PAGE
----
“Despite the many opportunities, much anxiety surrounds the future of work. Doomsday scenarios are unlikely to materialise, but there are some real risks. Many are worried that the world of work is heading for a dystopian future of massive technological unemployment, precarious work, workers with little or no bargaining power, and important skills gaps as populations age rapidly. But the future of work will largely depend on the policy decisions countries make. With the right policies and institutions in place, the opportunities that digitalisation, globalisation and longer lives will bring can be seized, and the risks mitigated”. Read the complete report HERE.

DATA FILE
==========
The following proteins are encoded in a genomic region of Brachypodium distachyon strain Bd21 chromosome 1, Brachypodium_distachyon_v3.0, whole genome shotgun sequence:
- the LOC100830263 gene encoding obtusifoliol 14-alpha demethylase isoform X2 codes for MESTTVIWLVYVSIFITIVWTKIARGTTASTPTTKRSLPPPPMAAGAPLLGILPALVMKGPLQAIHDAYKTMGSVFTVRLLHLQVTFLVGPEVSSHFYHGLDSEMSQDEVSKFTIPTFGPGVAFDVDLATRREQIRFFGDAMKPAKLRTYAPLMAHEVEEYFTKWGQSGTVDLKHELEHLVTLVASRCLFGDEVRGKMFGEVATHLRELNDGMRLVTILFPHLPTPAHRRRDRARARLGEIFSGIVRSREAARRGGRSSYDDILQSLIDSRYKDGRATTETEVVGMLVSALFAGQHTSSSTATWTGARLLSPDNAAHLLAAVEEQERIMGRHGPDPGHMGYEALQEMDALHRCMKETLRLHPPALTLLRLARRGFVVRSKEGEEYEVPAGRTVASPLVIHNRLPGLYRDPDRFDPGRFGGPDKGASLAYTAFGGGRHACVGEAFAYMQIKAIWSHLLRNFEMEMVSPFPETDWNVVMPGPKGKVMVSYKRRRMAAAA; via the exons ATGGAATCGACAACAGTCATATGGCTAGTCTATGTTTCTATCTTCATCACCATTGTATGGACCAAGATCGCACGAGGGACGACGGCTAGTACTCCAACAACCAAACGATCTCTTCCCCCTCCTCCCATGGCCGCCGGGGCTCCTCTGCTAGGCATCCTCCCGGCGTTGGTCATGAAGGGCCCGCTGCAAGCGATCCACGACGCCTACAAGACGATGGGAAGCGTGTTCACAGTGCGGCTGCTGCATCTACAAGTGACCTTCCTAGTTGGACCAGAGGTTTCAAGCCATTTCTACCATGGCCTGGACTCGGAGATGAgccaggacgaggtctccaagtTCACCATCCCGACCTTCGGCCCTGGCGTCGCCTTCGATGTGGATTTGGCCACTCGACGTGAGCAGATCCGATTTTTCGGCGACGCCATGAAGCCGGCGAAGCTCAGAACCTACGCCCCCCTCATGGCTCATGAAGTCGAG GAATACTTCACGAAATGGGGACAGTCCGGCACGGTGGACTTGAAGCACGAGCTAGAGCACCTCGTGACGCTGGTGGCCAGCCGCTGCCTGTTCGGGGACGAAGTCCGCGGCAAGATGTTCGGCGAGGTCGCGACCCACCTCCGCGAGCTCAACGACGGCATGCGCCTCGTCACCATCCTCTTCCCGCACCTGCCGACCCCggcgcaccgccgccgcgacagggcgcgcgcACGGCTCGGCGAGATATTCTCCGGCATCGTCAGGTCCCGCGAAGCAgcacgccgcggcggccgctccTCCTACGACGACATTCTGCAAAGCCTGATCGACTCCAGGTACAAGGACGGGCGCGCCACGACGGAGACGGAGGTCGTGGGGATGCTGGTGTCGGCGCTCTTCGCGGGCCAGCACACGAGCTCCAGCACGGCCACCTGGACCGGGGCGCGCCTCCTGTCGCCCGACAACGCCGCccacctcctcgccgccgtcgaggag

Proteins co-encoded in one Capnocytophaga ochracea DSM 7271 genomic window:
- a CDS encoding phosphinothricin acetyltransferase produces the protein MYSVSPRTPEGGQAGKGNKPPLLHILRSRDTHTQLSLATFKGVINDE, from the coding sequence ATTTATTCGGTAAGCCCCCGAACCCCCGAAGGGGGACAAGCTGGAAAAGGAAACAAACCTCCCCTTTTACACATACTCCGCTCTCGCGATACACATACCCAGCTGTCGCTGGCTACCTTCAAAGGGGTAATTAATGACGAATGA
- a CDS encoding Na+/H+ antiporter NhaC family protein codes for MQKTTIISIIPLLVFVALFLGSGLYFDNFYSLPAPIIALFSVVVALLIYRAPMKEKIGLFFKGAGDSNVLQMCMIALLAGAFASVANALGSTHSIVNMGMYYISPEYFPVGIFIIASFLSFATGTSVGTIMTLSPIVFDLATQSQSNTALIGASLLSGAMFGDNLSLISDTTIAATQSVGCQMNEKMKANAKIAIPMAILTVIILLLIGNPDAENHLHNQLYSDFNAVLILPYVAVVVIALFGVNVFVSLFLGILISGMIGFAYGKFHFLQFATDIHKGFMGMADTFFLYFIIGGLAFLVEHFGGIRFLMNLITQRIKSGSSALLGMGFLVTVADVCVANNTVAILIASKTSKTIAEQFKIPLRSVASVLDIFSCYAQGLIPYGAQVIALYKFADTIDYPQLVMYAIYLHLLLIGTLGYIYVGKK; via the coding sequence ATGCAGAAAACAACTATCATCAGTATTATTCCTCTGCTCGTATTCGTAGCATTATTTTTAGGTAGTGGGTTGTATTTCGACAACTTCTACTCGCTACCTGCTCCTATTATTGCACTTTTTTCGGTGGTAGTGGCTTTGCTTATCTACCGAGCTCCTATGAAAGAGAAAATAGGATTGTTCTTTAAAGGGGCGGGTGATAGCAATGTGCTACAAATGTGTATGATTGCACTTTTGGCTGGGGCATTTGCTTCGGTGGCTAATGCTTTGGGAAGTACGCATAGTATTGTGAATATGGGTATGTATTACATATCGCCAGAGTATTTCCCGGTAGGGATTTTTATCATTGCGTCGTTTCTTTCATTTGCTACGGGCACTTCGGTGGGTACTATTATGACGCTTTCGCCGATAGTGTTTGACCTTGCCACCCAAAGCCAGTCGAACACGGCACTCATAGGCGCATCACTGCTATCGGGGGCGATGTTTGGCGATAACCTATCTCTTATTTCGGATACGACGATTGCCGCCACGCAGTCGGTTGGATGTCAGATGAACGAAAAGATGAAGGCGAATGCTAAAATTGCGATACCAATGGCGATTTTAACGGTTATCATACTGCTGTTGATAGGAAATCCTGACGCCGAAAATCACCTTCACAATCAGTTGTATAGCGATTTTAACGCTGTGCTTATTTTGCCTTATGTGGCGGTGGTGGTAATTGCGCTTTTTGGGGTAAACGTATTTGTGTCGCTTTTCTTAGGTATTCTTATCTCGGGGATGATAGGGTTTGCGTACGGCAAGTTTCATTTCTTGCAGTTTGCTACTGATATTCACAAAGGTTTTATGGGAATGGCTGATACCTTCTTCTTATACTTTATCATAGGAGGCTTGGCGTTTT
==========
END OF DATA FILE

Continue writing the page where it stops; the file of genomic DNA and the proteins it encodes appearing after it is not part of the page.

“Globalisation, technological progress and demographic change are having a profound impact on OECD labour markets, affecting both the quantity and quality of jobs that are available, as well as how and by whom they are carried out. The future of work offers unparalleled opportunities, but there are also significant challenges associated with these mega-trends. While it is difficult (if not counter-productive) to try and plan in detail for the potential changes that might affect the world of work in years to come, it is important that policy makers strengthen the resilience and adaptability of labour markets so that workers and countries can manage the transition with the least possible disruption, while maximising the potential benefits. Against this backdrop, the OECD Future of Work initiative looks at how demographic change, globalisation and technological progress are affecting job quantity and quality, as well as labour market inclusiveness – and what this means for labour market, skills and social policy”. The Future of Work in Figures HERE.